Facebook Had Special Deals That Gave Companies Access To Data Past 2015


According to this information in the framework of agreements known in a narrow circle of persons as "white lists", a number of companies have received information about those who were in the contact list of users of the social network - in particular, phone numbers, and also data on the degree of "friendship", writes the online edition of the Chronicle.info with reference to the Correspondent.

Facebook maintained secret deals with a handful of companies, allowing them to gain "special access to user records", long after it cut off most developers' access to such user data back in 2015, according to a new Friday report by the Wall Street Journal, citing court documents it did not publish and other unnamed sources. The social networking giant recently confirmed that it stopped allowing companies access to data in 2015, Engadget reported.

The list of companies provided access included the likes of Nissan, Royal Bank of Canada, Nuance Communications, Apple, and Microsoft.

We already knew that detailed user data of this type escaped Facebook's clutches beyond 2014, when the platform first began to lock down what apps could do with the data they were getting.

"As we were winding down over the year, there was a small number of companies that asked for short-term extensions, and that, we worked through with them".

More news: Kanye West and Kid Cudi to hold album-listening event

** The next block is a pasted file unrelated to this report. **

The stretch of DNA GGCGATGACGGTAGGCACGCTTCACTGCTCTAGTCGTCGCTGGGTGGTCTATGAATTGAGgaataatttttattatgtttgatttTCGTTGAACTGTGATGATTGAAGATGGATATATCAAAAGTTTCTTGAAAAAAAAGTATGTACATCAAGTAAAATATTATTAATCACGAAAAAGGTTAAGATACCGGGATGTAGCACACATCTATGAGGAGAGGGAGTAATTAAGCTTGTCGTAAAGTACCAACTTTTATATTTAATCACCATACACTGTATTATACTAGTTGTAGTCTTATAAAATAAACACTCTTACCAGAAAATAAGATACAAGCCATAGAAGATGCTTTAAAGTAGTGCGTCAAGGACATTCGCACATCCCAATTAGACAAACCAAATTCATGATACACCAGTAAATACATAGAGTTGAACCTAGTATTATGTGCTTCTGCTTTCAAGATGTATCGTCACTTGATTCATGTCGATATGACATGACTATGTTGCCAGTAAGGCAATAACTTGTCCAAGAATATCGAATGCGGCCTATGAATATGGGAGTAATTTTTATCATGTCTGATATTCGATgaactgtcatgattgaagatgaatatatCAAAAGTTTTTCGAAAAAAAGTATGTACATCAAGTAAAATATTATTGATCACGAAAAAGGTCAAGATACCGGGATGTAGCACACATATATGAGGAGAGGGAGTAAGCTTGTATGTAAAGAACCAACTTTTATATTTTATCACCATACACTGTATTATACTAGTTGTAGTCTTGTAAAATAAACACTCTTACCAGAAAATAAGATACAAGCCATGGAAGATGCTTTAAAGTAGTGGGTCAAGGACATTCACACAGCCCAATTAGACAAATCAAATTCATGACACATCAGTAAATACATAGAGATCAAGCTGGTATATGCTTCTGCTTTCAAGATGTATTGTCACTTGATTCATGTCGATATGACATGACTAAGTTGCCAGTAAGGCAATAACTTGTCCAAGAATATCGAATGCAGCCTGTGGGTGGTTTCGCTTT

More news: Putin says ready to meet Trump 'as soon as' Washington is ready
More news: Peel Street buzzing with excitement on eve of Canadian Grand Prix

The Journal's report capped another tough week for Facebook as it continues to grapple with the fallout from a privacy scandal that erupted almost three months ago with the revelation that a data mining firm tied to President Donald Trump's 2016 campaign had scooped up the personal information of 87 million users.

"But other than that, things were shut down", he told the Wall Street Journal.

Facebook recently has disclosed it has been sharing its users' information with about 60 device makers, including Facebook and Samsung.

The Federal Trade Commission is investigating whether the Cambridge Analytica breach violated a 2011 consent decree barred it from making misrepresentations about the privacy or security of consumers' personal information. It was not yet known users in which country were affected the most.

Facebook's data practices have been under scrutiny since earlier this year when it was revealed analytics firm Cambridge Analytica, had improperly accessed data of 87 million users.